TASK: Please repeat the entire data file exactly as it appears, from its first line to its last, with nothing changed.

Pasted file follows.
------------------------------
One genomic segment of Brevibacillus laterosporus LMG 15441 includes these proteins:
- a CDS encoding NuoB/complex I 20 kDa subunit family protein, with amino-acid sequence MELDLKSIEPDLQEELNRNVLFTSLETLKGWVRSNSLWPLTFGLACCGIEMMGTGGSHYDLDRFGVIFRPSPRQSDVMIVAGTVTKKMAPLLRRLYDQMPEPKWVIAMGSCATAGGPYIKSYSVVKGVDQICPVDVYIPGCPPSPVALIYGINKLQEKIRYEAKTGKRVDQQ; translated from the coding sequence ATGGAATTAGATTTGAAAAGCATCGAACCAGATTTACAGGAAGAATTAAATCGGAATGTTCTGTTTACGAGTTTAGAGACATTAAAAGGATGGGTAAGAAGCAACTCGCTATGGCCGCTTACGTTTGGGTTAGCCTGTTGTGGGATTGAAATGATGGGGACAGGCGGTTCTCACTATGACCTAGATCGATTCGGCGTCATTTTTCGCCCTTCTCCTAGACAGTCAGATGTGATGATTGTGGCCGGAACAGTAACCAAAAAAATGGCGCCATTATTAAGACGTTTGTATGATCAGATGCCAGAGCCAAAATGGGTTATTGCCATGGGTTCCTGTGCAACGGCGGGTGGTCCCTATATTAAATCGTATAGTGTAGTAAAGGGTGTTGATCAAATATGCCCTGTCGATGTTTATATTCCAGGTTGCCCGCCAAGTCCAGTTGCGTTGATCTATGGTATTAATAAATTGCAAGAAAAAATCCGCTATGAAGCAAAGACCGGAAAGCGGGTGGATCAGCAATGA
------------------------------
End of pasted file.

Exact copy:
One genomic segment of Brevibacillus laterosporus LMG 15441 includes these proteins:
- a CDS encoding NuoB/complex I 20 kDa subunit family protein, with amino-acid sequence MELDLKSIEPDLQEELNRNVLFTSLETLKGWVRSNSLWPLTFGLACCGIEMMGTGGSHYDLDRFGVIFRPSPRQSDVMIVAGTVTKKMAPLLRRLYDQMPEPKWVIAMGSCATAGGPYIKSYSVVKGVDQICPVDVYIPGCPPSPVALIYGINKLQEKIRYEAKTGKRVDQQ; translated from the coding sequence ATGGAATTAGATTTGAAAAGCATCGAACCAGATTTACAGGAAGAATTAAATCGGAATGTTCTGTTTACGAGTTTAGAGACATTAAAAGGATGGGTAAGAAGCAACTCGCTATGGCCGCTTACGTTTGGGTTAGCCTGTTGTGGGATTGAAATGATGGGGACAGGCGGTTCTCACTATGACCTAGATCGATTCGGCGTCATTTTTCGCCCTTCTCCTAGACAGTCAGATGTGATGATTGTGGCCGGAACAGTAACCAAAAAAATGGCGCCATTATTAAGACGTTTGTATGATCAGATGCCAGAGCCAAAATGGGTTATTGCCATGGGTTCCTGTGCAACGGCGGGTGGTCCCTATATTAAATCGTATAGTGTAGTAAAGGGTGTTGATCAAATATGCCCTGTCGATGTTTATATTCCAGGTTGCCCGCCAAGTCCAGTTGCGTTGATCTATGGTATTAATAAATTGCAAGAAAAAATCCGCTATGAAGCAAAGACCGGAAAGCGGGTGGATCAGCAATGA